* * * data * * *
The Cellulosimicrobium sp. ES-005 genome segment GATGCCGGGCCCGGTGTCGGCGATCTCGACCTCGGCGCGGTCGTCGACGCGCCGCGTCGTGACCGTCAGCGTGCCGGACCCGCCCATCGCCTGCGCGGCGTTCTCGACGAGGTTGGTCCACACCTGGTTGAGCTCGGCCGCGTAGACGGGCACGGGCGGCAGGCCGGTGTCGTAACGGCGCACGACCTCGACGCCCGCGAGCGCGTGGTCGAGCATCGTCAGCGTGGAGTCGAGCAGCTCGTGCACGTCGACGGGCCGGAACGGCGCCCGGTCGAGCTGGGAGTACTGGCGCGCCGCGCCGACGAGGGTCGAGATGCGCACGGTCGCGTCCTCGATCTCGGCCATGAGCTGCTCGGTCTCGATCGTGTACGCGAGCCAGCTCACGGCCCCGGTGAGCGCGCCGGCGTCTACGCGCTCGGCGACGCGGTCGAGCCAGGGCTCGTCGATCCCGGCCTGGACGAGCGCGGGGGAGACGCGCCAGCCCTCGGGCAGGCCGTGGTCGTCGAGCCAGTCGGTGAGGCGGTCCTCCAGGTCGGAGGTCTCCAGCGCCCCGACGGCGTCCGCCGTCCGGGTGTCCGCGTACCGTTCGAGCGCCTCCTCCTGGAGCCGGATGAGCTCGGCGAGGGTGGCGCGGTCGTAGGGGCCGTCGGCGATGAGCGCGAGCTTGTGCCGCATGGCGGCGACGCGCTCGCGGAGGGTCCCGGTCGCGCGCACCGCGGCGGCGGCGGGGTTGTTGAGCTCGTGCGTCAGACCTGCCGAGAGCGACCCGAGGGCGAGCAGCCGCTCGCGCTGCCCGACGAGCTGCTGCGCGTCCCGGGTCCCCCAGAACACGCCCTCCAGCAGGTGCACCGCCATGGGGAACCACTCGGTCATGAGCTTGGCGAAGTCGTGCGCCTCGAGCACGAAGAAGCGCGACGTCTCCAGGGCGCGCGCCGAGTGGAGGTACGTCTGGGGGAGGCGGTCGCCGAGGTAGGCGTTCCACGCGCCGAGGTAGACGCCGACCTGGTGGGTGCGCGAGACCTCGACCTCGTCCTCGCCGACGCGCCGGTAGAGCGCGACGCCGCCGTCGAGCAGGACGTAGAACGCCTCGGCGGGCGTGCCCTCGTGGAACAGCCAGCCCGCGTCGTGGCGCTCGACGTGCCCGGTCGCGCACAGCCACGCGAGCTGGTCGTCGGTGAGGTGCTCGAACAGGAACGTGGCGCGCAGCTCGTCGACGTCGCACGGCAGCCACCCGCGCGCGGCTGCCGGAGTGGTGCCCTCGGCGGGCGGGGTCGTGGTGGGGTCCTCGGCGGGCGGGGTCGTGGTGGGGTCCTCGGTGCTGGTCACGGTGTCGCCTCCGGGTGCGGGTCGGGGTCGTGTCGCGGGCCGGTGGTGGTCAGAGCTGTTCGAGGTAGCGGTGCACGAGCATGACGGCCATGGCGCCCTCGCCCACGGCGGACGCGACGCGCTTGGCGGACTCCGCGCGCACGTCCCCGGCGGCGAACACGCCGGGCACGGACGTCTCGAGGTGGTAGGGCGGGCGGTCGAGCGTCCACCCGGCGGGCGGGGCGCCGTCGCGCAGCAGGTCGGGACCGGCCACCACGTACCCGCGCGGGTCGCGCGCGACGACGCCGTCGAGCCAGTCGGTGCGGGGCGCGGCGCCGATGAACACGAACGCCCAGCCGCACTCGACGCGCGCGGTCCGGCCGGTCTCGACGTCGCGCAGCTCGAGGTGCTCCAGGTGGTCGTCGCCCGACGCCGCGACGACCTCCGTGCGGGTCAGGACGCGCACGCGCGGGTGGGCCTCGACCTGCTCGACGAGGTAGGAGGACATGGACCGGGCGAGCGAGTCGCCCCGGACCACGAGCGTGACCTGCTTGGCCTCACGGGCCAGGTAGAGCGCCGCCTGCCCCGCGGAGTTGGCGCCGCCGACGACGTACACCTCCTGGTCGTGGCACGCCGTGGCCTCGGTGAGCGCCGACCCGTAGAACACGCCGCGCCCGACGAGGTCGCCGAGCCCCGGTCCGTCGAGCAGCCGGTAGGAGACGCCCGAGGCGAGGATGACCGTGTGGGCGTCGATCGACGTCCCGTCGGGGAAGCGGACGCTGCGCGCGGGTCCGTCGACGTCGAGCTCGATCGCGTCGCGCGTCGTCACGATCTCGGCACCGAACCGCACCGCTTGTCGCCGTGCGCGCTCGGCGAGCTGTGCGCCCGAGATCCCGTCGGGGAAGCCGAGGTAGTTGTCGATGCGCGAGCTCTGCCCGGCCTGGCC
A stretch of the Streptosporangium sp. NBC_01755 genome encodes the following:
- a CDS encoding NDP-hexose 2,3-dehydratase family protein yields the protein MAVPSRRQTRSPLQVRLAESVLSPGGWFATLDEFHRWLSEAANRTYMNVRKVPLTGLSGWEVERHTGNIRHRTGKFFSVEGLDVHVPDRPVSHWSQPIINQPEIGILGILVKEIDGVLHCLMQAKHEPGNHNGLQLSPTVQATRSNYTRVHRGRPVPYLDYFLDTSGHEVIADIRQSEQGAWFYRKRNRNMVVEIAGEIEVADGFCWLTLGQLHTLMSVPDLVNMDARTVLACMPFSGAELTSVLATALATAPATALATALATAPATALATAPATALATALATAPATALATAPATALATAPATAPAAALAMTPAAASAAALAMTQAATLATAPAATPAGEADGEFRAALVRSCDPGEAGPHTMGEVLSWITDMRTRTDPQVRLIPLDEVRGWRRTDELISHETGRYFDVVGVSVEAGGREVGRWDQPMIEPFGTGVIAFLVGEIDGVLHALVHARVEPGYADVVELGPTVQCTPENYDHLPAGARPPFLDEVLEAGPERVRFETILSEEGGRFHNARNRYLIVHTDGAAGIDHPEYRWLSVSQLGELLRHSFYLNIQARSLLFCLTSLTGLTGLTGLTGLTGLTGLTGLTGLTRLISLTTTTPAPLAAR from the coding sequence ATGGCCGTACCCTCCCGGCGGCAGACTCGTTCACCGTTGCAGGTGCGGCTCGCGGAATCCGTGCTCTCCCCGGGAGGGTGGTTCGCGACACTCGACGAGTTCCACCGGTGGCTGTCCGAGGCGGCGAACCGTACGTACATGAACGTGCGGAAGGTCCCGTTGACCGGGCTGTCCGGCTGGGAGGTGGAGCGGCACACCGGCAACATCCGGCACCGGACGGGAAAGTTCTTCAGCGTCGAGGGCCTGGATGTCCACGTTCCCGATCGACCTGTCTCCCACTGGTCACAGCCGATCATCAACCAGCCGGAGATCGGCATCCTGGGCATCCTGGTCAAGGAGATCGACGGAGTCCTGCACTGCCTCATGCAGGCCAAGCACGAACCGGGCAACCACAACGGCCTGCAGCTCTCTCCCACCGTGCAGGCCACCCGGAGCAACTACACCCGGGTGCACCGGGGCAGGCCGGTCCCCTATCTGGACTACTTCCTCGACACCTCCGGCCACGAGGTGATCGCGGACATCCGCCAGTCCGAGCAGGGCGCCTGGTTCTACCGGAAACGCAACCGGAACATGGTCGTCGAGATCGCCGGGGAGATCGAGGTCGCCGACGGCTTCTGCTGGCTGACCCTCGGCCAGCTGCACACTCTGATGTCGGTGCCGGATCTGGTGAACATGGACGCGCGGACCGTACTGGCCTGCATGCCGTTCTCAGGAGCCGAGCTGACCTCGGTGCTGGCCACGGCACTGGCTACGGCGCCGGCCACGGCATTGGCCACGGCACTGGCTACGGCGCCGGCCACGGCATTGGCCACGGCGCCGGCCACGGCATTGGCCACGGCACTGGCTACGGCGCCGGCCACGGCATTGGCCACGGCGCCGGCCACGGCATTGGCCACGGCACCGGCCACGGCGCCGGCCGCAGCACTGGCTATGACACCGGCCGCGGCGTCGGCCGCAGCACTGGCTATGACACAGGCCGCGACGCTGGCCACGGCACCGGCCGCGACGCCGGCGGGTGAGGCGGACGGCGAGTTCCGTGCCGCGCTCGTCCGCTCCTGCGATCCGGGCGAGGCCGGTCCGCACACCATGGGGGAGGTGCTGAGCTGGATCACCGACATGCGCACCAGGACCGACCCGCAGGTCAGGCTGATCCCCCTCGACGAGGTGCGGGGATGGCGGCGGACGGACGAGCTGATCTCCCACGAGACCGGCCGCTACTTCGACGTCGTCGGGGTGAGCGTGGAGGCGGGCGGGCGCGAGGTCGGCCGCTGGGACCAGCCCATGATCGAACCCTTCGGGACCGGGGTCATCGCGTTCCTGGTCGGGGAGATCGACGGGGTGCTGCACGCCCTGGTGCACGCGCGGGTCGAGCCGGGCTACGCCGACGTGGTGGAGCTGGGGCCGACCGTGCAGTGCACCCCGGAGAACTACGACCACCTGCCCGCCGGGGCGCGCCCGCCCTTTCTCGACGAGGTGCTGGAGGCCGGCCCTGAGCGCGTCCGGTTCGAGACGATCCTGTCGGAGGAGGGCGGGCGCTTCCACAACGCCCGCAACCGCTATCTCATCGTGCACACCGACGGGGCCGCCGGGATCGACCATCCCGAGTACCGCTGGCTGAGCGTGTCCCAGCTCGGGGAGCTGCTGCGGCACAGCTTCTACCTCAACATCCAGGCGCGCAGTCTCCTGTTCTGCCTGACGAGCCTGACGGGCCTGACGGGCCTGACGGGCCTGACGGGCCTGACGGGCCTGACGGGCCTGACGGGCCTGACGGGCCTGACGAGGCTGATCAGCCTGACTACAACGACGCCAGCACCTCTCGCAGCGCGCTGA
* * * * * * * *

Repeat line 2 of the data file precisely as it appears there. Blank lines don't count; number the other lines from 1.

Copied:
A stretch of the Streptosporangium sp. NBC_01755 genome encodes the following: